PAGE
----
The Archbishop of Canterbury is working with other Christian churches to agree on a fixed date for Easter.
Justin Welby made the announcement after a meeting of primates from the Anglican Communion in Canterbury.
In the UK, an act of Parliament passed in 1928 allowed for Easter Sunday to be fixed on the first Sunday after the second Saturday in April.
However, this has never been activated and Easter has remained variable, determined by the moon's cycle.
Easter is the most important Christian festival, as it celebrates the resurrection of Jesus Christ following his death by crucifixion on Good Friday.
The archbishop said he was in talks with Pope Francis, Coptic leader Pope Tawadros, and the leader of the Orthodox church Patriarch Bartholomew.
Mr Welby said he hoped the change would happen "in between five and 10 years time".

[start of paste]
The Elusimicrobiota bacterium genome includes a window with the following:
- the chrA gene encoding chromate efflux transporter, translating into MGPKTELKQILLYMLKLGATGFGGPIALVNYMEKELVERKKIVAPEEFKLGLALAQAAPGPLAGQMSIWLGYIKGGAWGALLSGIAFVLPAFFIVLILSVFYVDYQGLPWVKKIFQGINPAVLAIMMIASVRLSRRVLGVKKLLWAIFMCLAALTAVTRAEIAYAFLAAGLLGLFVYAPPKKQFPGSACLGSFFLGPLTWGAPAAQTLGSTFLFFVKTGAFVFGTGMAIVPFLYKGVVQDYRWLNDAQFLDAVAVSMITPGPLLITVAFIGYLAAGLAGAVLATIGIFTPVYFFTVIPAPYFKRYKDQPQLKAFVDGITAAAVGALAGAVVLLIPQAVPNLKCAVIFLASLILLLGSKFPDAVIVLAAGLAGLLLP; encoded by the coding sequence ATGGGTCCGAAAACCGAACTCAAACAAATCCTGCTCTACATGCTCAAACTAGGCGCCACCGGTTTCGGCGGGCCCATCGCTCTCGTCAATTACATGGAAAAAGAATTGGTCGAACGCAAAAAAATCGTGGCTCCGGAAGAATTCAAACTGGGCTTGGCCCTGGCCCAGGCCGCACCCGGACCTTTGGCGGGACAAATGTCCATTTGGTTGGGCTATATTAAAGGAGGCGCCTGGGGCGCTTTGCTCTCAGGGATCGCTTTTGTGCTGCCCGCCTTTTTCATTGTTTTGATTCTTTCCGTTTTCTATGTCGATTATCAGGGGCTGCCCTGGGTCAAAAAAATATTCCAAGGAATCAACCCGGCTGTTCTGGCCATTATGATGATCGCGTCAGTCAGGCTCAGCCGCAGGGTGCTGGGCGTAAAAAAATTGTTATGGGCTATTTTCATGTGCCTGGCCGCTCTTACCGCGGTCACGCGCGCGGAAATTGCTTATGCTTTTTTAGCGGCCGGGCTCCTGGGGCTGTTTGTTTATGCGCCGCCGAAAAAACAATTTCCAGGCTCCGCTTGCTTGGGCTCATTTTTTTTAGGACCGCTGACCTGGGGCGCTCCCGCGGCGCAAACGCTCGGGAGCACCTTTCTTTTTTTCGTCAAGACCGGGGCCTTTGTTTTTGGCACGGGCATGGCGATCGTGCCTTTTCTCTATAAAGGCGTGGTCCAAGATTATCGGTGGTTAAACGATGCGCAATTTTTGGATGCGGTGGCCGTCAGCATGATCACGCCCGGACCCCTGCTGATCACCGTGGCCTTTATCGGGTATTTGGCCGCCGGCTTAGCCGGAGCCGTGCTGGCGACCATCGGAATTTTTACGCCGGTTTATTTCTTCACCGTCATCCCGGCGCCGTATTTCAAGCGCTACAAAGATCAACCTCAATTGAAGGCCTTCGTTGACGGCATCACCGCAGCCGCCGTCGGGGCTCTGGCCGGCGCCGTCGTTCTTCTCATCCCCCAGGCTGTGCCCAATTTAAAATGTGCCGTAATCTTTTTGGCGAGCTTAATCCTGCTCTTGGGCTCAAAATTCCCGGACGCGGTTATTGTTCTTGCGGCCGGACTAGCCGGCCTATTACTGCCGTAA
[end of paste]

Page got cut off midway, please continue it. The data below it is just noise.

"I would love to see it before I retired", he said, although he warned the first attempt to make such a change was in the 10th Century.
An Anglican source told the BBC there had been 15 attempts to agree a common date since then.
Easter is on the first Sunday after the first ecclesiastical full moon following the spring equinox, meaning it can be celebrated on a Sunday between 22 March and 25 April.
But the Orthodox church follows the Julian calendar, hence has later Easter celebrations compared with those of Western Christianity.
In 1990, the Vatican approved a proposal for a fixed date, which was subject to agreement with other Christian churches and governments. It has not yet been reached.